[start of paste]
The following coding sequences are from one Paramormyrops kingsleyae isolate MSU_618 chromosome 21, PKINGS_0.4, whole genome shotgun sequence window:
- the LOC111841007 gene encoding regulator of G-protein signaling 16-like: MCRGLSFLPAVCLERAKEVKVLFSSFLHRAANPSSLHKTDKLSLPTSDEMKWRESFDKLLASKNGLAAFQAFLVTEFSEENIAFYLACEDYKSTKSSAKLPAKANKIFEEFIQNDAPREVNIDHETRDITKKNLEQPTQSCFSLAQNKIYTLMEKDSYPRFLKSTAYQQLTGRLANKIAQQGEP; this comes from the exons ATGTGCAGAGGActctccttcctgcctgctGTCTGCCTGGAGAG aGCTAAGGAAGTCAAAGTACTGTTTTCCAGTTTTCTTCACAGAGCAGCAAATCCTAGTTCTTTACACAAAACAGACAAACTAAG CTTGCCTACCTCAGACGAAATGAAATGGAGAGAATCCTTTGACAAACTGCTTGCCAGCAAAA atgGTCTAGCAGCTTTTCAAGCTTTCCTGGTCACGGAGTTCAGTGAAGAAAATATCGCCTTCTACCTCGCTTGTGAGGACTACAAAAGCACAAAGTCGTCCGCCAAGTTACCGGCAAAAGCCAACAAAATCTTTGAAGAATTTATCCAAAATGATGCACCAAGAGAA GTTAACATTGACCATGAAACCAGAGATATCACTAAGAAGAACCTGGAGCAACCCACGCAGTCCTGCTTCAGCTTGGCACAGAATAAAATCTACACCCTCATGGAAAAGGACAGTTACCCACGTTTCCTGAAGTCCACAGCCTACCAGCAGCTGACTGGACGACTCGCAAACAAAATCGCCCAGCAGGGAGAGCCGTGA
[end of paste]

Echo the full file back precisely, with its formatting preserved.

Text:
The following coding sequences are from one Paramormyrops kingsleyae isolate MSU_618 chromosome 21, PKINGS_0.4, whole genome shotgun sequence window:
- the LOC111841007 gene encoding regulator of G-protein signaling 16-like: MCRGLSFLPAVCLERAKEVKVLFSSFLHRAANPSSLHKTDKLSLPTSDEMKWRESFDKLLASKNGLAAFQAFLVTEFSEENIAFYLACEDYKSTKSSAKLPAKANKIFEEFIQNDAPREVNIDHETRDITKKNLEQPTQSCFSLAQNKIYTLMEKDSYPRFLKSTAYQQLTGRLANKIAQQGEP; this comes from the exons ATGTGCAGAGGActctccttcctgcctgctGTCTGCCTGGAGAG aGCTAAGGAAGTCAAAGTACTGTTTTCCAGTTTTCTTCACAGAGCAGCAAATCCTAGTTCTTTACACAAAACAGACAAACTAAG CTTGCCTACCTCAGACGAAATGAAATGGAGAGAATCCTTTGACAAACTGCTTGCCAGCAAAA atgGTCTAGCAGCTTTTCAAGCTTTCCTGGTCACGGAGTTCAGTGAAGAAAATATCGCCTTCTACCTCGCTTGTGAGGACTACAAAAGCACAAAGTCGTCCGCCAAGTTACCGGCAAAAGCCAACAAAATCTTTGAAGAATTTATCCAAAATGATGCACCAAGAGAA GTTAACATTGACCATGAAACCAGAGATATCACTAAGAAGAACCTGGAGCAACCCACGCAGTCCTGCTTCAGCTTGGCACAGAATAAAATCTACACCCTCATGGAAAAGGACAGTTACCCACGTTTCCTGAAGTCCACAGCCTACCAGCAGCTGACTGGACGACTCGCAAACAAAATCGCCCAGCAGGGAGAGCCGTGA